From tech workers to Beat poets, café dwellers in San Francisco can be seen before sunrise and after sunset typing away, reading, and sipping some high-quality coffee. With so many choices, navigating the city’s coffee scene could be a difficult ordeal. Here are seven of the best cafés in a city that is serious about coffee quality.
Cafe, American, $$$
Day or night, the indoor-outdoor café Blue Danube attracts a diverse array of coffee lovers, writers and Richmond District neighbors. Decorated in vintage chairs and hanging chandeliers, the café is one of the most unique in the city. Offering mimosas, coffees and a selection of juices, Blue Danube is the ideal place to kick back and read. Inside, you’ll find a large bookshelf with journals full of drawings and poems from visitors throughout the years. If there’s nothing intriguing on the shelf, a few doors down is Green Apple Books, one of the most popular used bookstores in the city. Wi-Fi is available, for a fee.
With six cafés all over San Francisco and in Napa Valley, Ritual Coffee Roasters is a burgeoning coffee joint that is popular among locals. An independent chain of shops that roasts its own coffee, the Ritual cafés offer a place to get lovingly made cups of joe in their typically art-filled settings. One of the cafés, located on Valencia Street in the Mission District, is quickly becoming a staple of the neighborhood. Ritual Coffee Roasters puts coffee at the forefront of their business but the company also knows how to have a little fun. In 2017, the chain began offering marijuana-infused cold brew on the menu — a very San Francisco way to start the day.
Serving San Francisco-based Sightglass coffee, Matching Half Café in Western Addition is a neighborhood café that has evolved into a must-go breakfast and lunch spot. The café – which offers an array of food options including breakfast sandwiches and kale salads – is located on the ground floor of a Victorian-style building on the corner of MacAllister and Baker. Morning visitors can expect a line for the shop’s popular menu items but the line moves quick. A popular stop for neighbors walking their dogs, it’s not unusual to see an array of pomeranians, dobermans and (San Francisco’s unofficial dog) corgis in the outside seating area.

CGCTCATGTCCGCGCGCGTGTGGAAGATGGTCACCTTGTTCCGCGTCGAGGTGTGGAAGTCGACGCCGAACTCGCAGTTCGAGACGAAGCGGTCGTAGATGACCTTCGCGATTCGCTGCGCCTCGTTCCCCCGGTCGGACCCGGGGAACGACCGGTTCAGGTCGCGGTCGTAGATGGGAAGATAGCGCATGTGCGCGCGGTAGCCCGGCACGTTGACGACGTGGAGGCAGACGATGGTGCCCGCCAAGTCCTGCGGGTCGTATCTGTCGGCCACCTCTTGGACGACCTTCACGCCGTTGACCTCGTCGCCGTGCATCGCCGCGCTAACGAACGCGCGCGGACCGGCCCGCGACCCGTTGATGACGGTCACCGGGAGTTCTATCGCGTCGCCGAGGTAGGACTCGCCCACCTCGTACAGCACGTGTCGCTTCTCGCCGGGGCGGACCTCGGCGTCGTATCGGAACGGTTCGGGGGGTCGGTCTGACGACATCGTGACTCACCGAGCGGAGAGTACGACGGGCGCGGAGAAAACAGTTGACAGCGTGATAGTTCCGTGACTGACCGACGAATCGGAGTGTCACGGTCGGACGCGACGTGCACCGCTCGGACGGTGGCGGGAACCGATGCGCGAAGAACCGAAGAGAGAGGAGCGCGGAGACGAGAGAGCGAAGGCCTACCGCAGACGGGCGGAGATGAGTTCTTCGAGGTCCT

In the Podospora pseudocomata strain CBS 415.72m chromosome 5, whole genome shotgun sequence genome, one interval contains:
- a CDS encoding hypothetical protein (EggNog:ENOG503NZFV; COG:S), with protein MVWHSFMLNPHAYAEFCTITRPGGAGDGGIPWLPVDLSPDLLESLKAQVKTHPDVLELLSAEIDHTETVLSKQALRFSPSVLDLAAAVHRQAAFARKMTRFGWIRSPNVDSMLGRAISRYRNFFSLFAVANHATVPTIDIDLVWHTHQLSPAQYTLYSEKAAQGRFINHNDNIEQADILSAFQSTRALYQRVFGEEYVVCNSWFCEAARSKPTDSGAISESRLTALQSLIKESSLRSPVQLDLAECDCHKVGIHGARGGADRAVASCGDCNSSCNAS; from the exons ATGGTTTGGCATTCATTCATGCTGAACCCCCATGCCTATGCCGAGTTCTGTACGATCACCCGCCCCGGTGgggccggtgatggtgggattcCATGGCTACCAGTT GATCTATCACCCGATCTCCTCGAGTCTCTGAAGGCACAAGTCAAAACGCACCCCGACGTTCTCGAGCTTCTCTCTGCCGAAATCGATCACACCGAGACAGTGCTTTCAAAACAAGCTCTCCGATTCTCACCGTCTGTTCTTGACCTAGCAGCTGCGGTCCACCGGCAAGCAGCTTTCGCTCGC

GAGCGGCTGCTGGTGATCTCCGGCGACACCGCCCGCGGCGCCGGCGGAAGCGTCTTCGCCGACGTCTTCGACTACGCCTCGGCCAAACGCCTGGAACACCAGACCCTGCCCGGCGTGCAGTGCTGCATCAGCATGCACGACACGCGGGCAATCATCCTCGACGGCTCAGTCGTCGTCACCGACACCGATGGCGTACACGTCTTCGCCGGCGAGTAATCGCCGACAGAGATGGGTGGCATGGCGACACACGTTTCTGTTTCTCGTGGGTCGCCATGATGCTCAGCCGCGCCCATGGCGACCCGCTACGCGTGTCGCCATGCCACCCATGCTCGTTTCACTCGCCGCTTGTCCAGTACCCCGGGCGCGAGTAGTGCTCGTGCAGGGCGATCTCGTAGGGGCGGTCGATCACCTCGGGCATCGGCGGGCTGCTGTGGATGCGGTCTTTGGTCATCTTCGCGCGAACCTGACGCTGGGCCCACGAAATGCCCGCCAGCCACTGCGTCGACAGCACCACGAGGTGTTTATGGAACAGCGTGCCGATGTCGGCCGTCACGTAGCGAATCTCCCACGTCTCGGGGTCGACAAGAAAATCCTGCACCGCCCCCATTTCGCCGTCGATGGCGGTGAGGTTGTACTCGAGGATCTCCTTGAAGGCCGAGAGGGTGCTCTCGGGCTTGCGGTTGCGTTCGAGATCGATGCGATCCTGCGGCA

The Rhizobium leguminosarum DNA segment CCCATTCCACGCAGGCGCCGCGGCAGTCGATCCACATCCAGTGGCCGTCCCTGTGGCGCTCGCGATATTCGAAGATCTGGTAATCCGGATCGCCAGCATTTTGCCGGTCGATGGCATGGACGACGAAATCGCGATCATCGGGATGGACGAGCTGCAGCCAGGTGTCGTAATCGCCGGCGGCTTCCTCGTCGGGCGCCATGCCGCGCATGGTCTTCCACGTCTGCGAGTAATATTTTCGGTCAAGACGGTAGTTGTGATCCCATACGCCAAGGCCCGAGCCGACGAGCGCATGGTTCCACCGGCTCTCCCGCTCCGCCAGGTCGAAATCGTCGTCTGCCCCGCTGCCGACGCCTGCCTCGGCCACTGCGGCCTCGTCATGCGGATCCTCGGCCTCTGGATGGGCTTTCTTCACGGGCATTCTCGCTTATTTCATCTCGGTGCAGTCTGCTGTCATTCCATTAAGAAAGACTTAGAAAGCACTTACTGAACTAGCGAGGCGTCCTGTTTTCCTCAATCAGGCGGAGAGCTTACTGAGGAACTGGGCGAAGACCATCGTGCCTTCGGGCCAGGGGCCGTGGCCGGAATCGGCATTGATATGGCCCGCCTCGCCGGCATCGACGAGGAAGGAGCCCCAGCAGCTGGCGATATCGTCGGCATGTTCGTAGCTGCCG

The first Andytown Coffee Roasters opened at 3655 Lawton in the Outer Richmond District of San Francisco in 2014. In a short period of time, the café has grown immensely popular among locals. Currently, Andytown has two locations and a roasting facility based in the city. Serving baked goods and coffee made with care, Andytown is committed to creating a space that feels like home, so it’s no surprise that the café has grown to become a beloved part of the neighborhood.
On any given day, visitors at Cafe International can see a live band playing in the corner, smokers outside enjoying a morning espresso, and businesspeople grabbing a quick lunch before heading back to work. A staple in San Francisco’s Lower Haight neighborhood, the shop is known for its large and colorful mural and the eclectic feel of the decor. Located on 508 Haight St between Fillmore and Steiner, Café International is the ideal place to meet locals, enjoy live jazz, or try your hand during one of their open mic nights.
The midcentury’s Beat Movement brought revolutionary poets to coffee shops all over San Francisco. Few places from the Beat Generation’s café-dwelling era remain standing in the city, but Vesuvio in North Beach is one of them still abuzz with writers, poets and tourists coming to check out City Lights Bookstore next door. Primarily a bar that offers a variety of cocktails, beer, and wine, Vesuvio also takes their coffee very seriously. Visitors can grab a table upstairs to watch the busy hordes of people below.
Seattle may be the birthplace of Starbucks, but San Francisco has Blue Bottle. Blue Bottle, headquartered in nearby Oakland, California, was founded in the early 2000s. The company grew at such a pace that eventually Nestlé acquired it. There are many locations throughout San Francisco (and in other cities including New York and Los Angeles). The Sansome Café in the Financial District is indicative of the Blue Bottle style: marble interiors, a historic building setting, and churning out masterfully made espresso drinks for a line of customers.